The Hills

Sunday, October 16, 2011

The Downhill Spiral of News

During our class discussion on Thursday we started talking about the fact that news has become unpopular, and entertainment shows and gossip is now rules the airwaves. One comment was that we are so busy in our lives that all we want is to be entertained once we get home. This resonated with me because of the familiarity I have with this view. I find that within my family (namely my mother), the automatic response to "What do you want to watch" is "I'm in the mood for a No Brainer.”

Anyways, this got me thinking as to why my mother ALWAYS wants to watch no brainers (I'm not sure if this jargon is familiar to all, or just used in my family). I think it has to do with the fact that a lot of news and current affairs nowadays is negatively oriented. Who wants to watch an hour of television showing that there were 3 shootings, 4 robberies, and a flood in your town? That the school loans you took out for your kids are getting higher interest rates, and oh yah, another politician was caught in a scandal. Watching the news can be exhausting and depressing. 

The consequences of this culture of sensationalism and scandal is breeding apathy. We are no longer concerned by the negative events in our lives because we are confronted by it constantly. News organizations want the next big scoop or scandal because our attention span has become shortened, we just don’t care to hear about it anymore. Should we blame people for wanting to bring laughter and comedy into their lives? For them to want to see an underdog succeed, or a unfortunate family get a house? Our entertainment has started to fill the social good 'gap' in our lives with programs like Extreme Home Makeover and American Idol. We see the good in people in these shows, unlike the news which is splattered with the worst in people.

I don't see this trend changing anything soon, do you? 

Thursday, October 13, 2011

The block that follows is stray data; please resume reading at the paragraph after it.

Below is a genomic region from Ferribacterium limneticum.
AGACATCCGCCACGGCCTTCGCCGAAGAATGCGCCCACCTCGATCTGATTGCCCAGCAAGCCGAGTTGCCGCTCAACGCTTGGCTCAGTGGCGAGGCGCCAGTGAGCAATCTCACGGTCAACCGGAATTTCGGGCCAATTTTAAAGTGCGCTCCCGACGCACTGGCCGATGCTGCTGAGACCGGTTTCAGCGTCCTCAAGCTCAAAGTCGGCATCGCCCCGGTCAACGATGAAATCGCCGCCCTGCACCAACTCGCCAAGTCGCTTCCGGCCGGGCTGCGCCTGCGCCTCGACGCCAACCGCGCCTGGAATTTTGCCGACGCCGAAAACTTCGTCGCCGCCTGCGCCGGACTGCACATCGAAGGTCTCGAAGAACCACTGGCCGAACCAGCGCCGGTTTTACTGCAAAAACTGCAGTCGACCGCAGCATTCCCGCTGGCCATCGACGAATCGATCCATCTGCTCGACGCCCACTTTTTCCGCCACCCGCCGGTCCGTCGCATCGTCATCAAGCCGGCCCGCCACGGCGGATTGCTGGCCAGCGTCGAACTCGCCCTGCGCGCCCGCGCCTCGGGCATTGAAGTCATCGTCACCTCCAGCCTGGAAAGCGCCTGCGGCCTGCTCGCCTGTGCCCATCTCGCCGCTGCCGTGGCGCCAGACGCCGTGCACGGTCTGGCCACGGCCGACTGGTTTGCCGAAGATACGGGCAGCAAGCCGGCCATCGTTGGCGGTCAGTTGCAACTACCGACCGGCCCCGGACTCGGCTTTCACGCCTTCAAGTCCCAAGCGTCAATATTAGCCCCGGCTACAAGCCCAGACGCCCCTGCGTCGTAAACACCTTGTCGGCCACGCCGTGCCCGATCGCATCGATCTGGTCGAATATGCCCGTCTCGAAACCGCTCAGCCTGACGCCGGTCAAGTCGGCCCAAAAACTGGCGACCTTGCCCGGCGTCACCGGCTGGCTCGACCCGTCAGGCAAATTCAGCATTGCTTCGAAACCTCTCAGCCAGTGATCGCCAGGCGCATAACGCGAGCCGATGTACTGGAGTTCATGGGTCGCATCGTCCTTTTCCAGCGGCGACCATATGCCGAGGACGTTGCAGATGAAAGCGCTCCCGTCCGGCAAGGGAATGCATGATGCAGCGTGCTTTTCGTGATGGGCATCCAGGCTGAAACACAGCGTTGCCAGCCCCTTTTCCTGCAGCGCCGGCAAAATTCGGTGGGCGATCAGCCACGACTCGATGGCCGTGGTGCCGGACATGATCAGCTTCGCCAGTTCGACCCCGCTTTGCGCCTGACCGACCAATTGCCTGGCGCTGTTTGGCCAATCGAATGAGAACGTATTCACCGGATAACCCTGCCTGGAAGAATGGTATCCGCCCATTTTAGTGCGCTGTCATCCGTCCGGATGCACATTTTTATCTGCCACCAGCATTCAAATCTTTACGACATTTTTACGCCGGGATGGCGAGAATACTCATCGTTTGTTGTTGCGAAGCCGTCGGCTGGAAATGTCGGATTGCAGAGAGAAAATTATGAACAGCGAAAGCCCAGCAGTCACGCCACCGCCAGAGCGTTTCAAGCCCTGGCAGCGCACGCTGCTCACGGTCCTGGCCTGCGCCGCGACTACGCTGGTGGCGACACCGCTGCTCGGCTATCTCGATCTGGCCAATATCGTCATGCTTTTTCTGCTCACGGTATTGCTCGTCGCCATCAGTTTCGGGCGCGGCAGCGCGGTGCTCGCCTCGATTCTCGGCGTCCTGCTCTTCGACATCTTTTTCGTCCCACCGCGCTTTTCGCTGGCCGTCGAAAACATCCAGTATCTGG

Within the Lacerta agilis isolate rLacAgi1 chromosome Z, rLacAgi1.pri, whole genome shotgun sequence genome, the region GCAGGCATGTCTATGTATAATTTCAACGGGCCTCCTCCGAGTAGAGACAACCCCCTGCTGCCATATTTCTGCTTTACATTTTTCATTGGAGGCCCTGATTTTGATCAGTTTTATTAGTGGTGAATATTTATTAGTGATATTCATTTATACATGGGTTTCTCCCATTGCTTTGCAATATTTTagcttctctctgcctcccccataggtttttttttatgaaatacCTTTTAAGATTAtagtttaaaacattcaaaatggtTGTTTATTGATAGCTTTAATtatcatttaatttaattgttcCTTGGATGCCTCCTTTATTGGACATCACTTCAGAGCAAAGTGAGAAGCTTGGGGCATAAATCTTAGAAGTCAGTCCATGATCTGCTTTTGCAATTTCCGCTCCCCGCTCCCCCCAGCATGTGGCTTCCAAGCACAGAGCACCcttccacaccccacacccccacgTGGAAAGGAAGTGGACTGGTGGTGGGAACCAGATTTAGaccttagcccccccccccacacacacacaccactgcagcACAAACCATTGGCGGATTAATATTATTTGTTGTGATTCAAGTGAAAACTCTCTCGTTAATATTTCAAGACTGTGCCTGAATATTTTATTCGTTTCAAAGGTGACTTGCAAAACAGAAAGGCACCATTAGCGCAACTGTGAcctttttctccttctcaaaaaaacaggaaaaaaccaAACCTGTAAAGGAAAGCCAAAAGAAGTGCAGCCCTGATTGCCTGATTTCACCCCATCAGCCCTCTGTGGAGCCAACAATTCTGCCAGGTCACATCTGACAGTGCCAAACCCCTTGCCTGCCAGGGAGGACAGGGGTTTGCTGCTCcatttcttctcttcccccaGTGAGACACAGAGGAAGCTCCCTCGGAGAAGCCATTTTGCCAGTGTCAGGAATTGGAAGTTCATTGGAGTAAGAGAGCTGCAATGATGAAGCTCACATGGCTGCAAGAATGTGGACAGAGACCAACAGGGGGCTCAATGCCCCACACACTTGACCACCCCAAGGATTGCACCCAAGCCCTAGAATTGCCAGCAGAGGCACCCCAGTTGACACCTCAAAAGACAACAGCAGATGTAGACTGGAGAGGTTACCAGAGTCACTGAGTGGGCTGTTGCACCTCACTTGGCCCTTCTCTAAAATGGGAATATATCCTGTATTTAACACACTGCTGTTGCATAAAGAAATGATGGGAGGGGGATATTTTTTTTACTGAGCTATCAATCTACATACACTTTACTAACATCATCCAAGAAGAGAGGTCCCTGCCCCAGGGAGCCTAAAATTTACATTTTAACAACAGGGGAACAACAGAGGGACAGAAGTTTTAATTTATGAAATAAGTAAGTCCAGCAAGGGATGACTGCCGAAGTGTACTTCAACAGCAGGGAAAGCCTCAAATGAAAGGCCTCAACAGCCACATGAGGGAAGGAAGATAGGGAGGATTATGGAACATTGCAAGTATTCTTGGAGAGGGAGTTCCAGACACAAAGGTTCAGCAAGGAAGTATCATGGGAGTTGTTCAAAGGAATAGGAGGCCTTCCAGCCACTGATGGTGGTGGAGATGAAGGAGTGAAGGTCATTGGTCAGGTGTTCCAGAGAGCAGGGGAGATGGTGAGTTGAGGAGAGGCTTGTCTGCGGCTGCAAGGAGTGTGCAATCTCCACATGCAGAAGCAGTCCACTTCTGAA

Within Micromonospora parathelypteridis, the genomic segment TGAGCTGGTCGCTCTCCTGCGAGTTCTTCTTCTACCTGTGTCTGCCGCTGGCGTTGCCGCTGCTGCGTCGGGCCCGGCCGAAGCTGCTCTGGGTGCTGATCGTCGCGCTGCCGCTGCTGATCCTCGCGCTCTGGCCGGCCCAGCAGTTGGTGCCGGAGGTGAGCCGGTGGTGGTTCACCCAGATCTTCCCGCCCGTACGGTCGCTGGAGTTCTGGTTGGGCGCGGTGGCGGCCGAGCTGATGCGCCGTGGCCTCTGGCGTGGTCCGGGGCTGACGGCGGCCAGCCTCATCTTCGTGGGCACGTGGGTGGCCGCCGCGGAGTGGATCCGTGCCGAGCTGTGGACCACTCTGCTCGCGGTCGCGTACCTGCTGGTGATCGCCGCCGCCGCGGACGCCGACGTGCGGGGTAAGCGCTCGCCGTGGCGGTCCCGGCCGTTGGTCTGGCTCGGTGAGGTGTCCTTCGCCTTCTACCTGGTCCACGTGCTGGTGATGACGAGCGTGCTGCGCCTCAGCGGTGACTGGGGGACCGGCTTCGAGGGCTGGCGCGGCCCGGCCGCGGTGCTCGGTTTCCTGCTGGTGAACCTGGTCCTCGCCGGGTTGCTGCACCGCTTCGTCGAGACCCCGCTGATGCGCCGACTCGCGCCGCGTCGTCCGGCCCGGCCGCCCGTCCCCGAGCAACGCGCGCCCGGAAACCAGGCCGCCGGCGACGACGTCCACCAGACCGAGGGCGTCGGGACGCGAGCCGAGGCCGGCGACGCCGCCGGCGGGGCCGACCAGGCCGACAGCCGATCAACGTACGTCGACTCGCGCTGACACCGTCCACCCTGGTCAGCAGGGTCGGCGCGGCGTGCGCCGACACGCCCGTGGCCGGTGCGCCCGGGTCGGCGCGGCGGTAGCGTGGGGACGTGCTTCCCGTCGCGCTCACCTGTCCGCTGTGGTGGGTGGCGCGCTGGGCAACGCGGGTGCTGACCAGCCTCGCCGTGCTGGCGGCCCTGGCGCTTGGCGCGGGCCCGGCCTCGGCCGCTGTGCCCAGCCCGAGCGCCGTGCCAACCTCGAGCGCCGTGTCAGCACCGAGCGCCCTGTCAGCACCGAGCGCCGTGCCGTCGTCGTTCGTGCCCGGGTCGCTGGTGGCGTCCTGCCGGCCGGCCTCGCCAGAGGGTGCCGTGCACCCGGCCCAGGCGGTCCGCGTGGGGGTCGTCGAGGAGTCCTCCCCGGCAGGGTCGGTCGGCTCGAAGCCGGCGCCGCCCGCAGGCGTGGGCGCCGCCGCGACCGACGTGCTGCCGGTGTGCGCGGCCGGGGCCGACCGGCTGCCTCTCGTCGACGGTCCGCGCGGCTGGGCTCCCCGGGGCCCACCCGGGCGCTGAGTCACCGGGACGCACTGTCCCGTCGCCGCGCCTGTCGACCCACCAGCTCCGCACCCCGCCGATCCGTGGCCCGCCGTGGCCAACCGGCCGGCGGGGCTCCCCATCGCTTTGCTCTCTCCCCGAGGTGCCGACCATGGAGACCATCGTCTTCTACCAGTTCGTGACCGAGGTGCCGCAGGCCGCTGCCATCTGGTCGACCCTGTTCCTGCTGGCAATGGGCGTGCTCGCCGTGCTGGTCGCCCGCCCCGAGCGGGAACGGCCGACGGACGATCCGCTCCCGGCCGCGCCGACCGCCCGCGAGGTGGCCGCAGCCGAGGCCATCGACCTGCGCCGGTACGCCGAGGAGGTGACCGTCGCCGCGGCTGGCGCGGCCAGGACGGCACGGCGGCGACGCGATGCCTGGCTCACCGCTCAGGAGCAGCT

The MPAA Took My Baby Away

In Tristan Mattelart's article "Audio-Visual Piracy: Towards a Study of the Underground Networks of Cultural Globalization" the author writes about the teeth-gnashing and wailing of the motion picture industry as it lashes out like a trapped animal at the global pirate movie industry.

His article got me thinking about the communications strategies that groups like the MPAA are using to convince the world that the unauthorized copying of movies is, in fact, a serious crime.

They put out this kind of commercial:

And, almost instantly, a thousand parodies of it pop up on Youtube.  This is one of my favorites:

    The seriousness of the MPAA is just begging to be ridiculed.  And the overblown rhetoric, with the idea that 'stealing a purse is the same as pirating a movie' seemed too familiar to me  Anyone my age will remember being forced to attend the D.A.R.E. program in fifth and sixth grade.  The programs were riddled with the same kind of rhetoric, basically "if you smoke marijuana  you might as well shoot heroin into your eyeball."  I almost wonder if the same ad agencies are behind these two campaigns.

The D.A.R.E. campaign, according to most social science studies of it, was as much of a failure as the anti-piracy ad campaign.  Mattelart points out the fact that we should question the statistics that the MPAA puts out showing the hundreds of thousands of pirated movies that are broken down by country, because you can't accurately measure the flow of a black market good.  Similarly, D.A.R.E. used questionable statistics and fuzzy logic to try and prove that marijuana was a gateway drug.

The MPAA scare ads, with their techno music and quick cuts, make pirating movies seem sexy.  If I was a teenager that had no idea what it meant to pirate videos, watching the ad would have made me feel like piracy is definitely something I should check out.

The same is true with D.A.R.E. ads.  I remember having conversations with other sixth graders about how amazing drugs must be, since adults were obviously going to a lot of trouble to keep them away from us.  Without DARE, I don't think many of us would have been interested in drugs at such a young age.

So, thanks MPAA.  Your anti-piracy ads are more entertaining than most of the the movies churned out by the studios you represent.  I have to go check my BitTorrent now.

Tuesday, October 11, 2011